Today Ramone moved to what we think will be his final home: the largest Exo-Terra glass-sided vivarium, 90 x 45 x 60 cm. We've used some very nice plastic plants around the walls (also from Exo-Terra), a ficus on the side furthest from the heat lamp, a scindapsis on the other side and some very expensive but interesting wooden branches across the middle. We've retained some of that green plastic garden netting as he seems to really like clambering over it and it doesn't look too bad. Ramone comes out to hunt for locusts, sitting on the branches of wood, and spends the rest of his time hiding amongst the plants. All the spraying is manual at the moment, once in the morning and once in the evening; he has been seen to lick water from the leaves so this seems to be working OK. Will invest in a strong enough pump to get the automated spraying working next year.
Meanwhile the long-wide home is being redecorated so that he can live in that also.
It's been quite interesting to notice the difference in gaits between Marty and Ramone. Marty moved quite slowly and had a walk where he'd make a motion forward, then back again, then forward again, a sort of disco-dancing effect, presumably testing whether the new thing he was putting his weight on was stable. Ramone does this much less often and instead has a low, crouching, commando crawl that he uses when he's suspicious of something nearby. He seems to notice people movements more and reacts to them by moving his head and his body. We didn't get to notice much with Eddie other than that not moving very often and liking to stay on the bottom of the vivarium is not a good sign.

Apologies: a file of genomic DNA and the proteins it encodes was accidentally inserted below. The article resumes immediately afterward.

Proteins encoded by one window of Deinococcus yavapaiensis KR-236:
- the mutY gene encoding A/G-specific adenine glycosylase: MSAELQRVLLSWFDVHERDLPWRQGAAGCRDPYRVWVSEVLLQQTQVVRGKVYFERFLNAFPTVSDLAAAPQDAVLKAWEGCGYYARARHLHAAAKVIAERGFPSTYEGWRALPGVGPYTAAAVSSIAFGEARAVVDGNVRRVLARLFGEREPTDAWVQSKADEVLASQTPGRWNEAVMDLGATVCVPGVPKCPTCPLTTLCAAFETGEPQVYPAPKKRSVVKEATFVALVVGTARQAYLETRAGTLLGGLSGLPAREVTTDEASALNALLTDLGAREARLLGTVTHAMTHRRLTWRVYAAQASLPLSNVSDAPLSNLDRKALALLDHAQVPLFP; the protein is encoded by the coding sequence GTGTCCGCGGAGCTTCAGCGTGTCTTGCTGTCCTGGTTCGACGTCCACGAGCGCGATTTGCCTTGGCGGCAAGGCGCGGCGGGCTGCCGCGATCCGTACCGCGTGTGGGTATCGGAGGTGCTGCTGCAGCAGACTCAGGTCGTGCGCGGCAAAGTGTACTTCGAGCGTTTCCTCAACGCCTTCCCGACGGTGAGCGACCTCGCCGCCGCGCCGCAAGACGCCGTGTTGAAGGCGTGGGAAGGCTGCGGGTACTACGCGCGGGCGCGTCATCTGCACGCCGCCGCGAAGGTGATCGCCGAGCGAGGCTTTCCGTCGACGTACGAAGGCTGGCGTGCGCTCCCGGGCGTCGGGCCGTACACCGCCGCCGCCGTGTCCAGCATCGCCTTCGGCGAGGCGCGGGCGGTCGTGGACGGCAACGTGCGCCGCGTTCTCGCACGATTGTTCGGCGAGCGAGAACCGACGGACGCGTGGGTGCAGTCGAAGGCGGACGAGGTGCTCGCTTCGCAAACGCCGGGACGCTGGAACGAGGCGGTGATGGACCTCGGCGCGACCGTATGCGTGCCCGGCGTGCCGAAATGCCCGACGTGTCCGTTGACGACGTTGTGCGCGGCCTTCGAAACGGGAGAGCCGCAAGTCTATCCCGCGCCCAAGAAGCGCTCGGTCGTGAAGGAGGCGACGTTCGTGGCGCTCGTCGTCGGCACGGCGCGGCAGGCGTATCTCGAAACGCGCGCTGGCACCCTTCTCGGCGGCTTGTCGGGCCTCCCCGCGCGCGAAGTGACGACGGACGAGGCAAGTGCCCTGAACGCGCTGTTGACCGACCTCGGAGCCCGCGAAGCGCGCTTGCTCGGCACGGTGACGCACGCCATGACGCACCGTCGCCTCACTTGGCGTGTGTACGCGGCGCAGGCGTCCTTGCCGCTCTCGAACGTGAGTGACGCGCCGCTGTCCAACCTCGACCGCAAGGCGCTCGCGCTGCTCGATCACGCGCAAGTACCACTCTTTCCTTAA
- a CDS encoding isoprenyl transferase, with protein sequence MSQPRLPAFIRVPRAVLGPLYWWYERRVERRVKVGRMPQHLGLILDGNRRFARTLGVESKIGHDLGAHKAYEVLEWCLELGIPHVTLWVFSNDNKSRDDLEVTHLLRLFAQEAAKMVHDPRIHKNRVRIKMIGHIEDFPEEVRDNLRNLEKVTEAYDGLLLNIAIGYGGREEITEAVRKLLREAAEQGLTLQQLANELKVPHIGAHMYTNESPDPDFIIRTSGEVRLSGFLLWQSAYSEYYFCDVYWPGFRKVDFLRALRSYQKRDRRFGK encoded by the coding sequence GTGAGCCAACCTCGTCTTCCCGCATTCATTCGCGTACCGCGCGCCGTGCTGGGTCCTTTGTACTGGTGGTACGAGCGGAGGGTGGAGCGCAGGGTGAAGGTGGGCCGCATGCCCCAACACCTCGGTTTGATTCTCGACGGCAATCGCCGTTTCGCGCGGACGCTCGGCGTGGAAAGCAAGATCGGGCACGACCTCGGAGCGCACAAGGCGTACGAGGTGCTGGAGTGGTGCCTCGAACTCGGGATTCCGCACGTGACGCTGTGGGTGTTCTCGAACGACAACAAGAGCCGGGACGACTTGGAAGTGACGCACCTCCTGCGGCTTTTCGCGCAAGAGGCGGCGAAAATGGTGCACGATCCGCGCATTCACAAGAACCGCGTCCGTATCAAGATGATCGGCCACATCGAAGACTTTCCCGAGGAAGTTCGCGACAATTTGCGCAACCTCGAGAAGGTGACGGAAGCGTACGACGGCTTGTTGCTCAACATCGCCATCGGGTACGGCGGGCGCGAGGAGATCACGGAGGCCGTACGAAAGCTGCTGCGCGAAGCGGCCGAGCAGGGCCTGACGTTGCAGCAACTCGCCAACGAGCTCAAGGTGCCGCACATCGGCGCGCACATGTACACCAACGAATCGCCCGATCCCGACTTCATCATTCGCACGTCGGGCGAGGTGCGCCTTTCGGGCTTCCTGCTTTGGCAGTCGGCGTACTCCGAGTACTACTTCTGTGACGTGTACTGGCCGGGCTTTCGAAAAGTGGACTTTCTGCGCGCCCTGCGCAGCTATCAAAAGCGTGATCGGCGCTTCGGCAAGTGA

Ramone is doing well. He shed his skin for the first time this morning, is eating everything in sight, evacuating same and he's put on weight. A lot of the poo appears in the plant that is immediately below the water drip, so we assume he's drinking from there as well. We're increasingly of the view that Eddie came to us with problems.
Here's Ramone. He is an Ambilobe Panther chameleon, one of the most beautiful varieties, supplied by Lee at Millennium Reptiles of Bishop's Stortford. He is housed in the small wide low vivarium with the new drip system. He is an extremely active creature, more active than either Marty or Eddie. He is being fed on crickets (3rds) dusted with Nutrobal (from Vetark) and Calypso Cricket Dust. We will be watching his eating and drinking habits carefully.
Having looked into the watering problem we're going to try a different approach. Rather than automated spraying, which is too indiscriminate and usually too strong for a young chameleon, we're going to try dripping. A spot of research turned up Williamson Pumps who supplied their 101-Aquadoser03-FS-016/2 peristaltic pump but fitted with a 3 RPM motor. This delivers a drop of water every ~5 seconds. It's also blissfully quiet compared with the very high pressure spray pumps supplied in the Lucky Reptile Superfog system. This is plugged into a timer so that it comes on for an hour in the morning, an hour at lunchtime and an hour in the evening. This is in addition to the usual hand spraying every morning and evening. All water is dripped or sprayed onto plastic leaves that the lizard can lick it from.
Here is the small-wide-low vivarium with the drip pipe running into it at the back and some plastic netting arranged for Ramone.